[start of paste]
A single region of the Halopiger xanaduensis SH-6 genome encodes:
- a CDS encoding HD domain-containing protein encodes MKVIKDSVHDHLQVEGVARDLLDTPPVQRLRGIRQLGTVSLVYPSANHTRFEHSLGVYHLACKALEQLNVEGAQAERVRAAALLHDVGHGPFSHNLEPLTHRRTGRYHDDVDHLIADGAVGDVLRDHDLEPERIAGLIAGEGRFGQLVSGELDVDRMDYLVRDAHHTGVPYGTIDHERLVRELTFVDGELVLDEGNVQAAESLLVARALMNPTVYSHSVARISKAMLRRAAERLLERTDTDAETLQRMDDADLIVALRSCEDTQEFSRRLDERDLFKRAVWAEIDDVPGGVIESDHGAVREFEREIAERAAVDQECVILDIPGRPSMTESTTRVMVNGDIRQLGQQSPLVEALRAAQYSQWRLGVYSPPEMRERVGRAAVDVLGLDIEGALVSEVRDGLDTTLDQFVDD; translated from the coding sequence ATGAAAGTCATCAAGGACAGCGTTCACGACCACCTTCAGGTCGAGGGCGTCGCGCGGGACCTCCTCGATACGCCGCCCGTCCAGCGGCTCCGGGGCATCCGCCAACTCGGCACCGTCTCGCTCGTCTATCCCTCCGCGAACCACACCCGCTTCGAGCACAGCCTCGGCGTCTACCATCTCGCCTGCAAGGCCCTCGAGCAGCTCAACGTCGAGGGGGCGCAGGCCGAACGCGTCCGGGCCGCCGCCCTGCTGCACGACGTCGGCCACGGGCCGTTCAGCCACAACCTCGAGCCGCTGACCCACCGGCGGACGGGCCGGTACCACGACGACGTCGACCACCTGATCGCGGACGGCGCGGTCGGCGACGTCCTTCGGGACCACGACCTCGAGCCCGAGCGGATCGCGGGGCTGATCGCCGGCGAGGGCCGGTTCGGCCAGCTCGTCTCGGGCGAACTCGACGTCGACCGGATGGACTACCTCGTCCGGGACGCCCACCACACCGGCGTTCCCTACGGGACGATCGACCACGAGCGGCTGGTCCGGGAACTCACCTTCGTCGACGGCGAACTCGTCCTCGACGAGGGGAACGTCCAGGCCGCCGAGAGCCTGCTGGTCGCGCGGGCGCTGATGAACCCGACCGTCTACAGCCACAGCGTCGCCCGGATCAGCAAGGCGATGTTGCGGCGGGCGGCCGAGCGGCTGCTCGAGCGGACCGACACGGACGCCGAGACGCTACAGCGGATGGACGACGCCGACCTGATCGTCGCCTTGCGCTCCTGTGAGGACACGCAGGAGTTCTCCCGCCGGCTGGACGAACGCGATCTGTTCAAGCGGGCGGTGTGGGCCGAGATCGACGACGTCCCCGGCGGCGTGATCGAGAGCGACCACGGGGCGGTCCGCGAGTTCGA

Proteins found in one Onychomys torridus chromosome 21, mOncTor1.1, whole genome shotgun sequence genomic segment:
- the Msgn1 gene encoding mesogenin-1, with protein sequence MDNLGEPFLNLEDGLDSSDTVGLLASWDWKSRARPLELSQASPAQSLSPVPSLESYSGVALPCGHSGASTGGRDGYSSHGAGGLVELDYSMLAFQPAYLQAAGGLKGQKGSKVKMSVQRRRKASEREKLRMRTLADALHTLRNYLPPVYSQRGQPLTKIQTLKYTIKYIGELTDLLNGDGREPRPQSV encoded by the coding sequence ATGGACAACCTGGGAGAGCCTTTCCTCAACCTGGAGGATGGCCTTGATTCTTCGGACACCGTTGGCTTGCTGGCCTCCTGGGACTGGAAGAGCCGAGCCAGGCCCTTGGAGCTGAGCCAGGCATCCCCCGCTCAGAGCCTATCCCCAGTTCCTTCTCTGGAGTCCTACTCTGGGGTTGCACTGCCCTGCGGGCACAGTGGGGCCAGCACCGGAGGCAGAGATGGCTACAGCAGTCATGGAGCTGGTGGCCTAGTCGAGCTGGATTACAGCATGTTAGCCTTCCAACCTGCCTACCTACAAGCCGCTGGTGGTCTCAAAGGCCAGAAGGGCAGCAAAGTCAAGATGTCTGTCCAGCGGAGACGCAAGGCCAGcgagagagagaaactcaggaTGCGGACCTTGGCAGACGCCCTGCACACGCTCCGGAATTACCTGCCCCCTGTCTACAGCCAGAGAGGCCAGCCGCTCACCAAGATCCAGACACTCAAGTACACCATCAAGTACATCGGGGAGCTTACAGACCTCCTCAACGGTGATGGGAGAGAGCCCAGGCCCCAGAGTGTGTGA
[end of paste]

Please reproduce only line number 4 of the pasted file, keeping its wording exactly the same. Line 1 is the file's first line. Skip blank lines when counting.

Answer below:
- the Msgn1 gene encoding mesogenin-1, with protein sequence MDNLGEPFLNLEDGLDSSDTVGLLASWDWKSRARPLELSQASPAQSLSPVPSLESYSGVALPCGHSGASTGGRDGYSSHGAGGLVELDYSMLAFQPAYLQAAGGLKGQKGSKVKMSVQRRRKASEREKLRMRTLADALHTLRNYLPPVYSQRGQPLTKIQTLKYTIKYIGELTDLLNGDGREPRPQSV encoded by the coding sequence ATGGACAACCTGGGAGAGCCTTTCCTCAACCTGGAGGATGGCCTTGATTCTTCGGACACCGTTGGCTTGCTGGCCTCCTGGGACTGGAAGAGCCGAGCCAGGCCCTTGGAGCTGAGCCAGGCATCCCCCGCTCAGAGCCTATCCCCAGTTCCTTCTCTGGAGTCCTACTCTGGGGTTGCACTGCCCTGCGGGCACAGTGGGGCCAGCACCGGAGGCAGAGATGGCTACAGCAGTCATGGAGCTGGTGGCCTAGTCGAGCTGGATTACAGCATGTTAGCCTTCCAACCTGCCTACCTACAAGCCGCTGGTGGTCTCAAAGGCCAGAAGGGCAGCAAAGTCAAGATGTCTGTCCAGCGGAGACGCAAGGCCAGcgagagagagaaactcaggaTGCGGACCTTGGCAGACGCCCTGCACACGCTCCGGAATTACCTGCCCCCTGTCTACAGCCAGAGAGGCCAGCCGCTCACCAAGATCCAGACACTCAAGTACACCATCAAGTACATCGGGGAGCTTACAGACCTCCTCAACGGTGATGGGAGAGAGCCCAGGCCCCAGAGTGTGTGA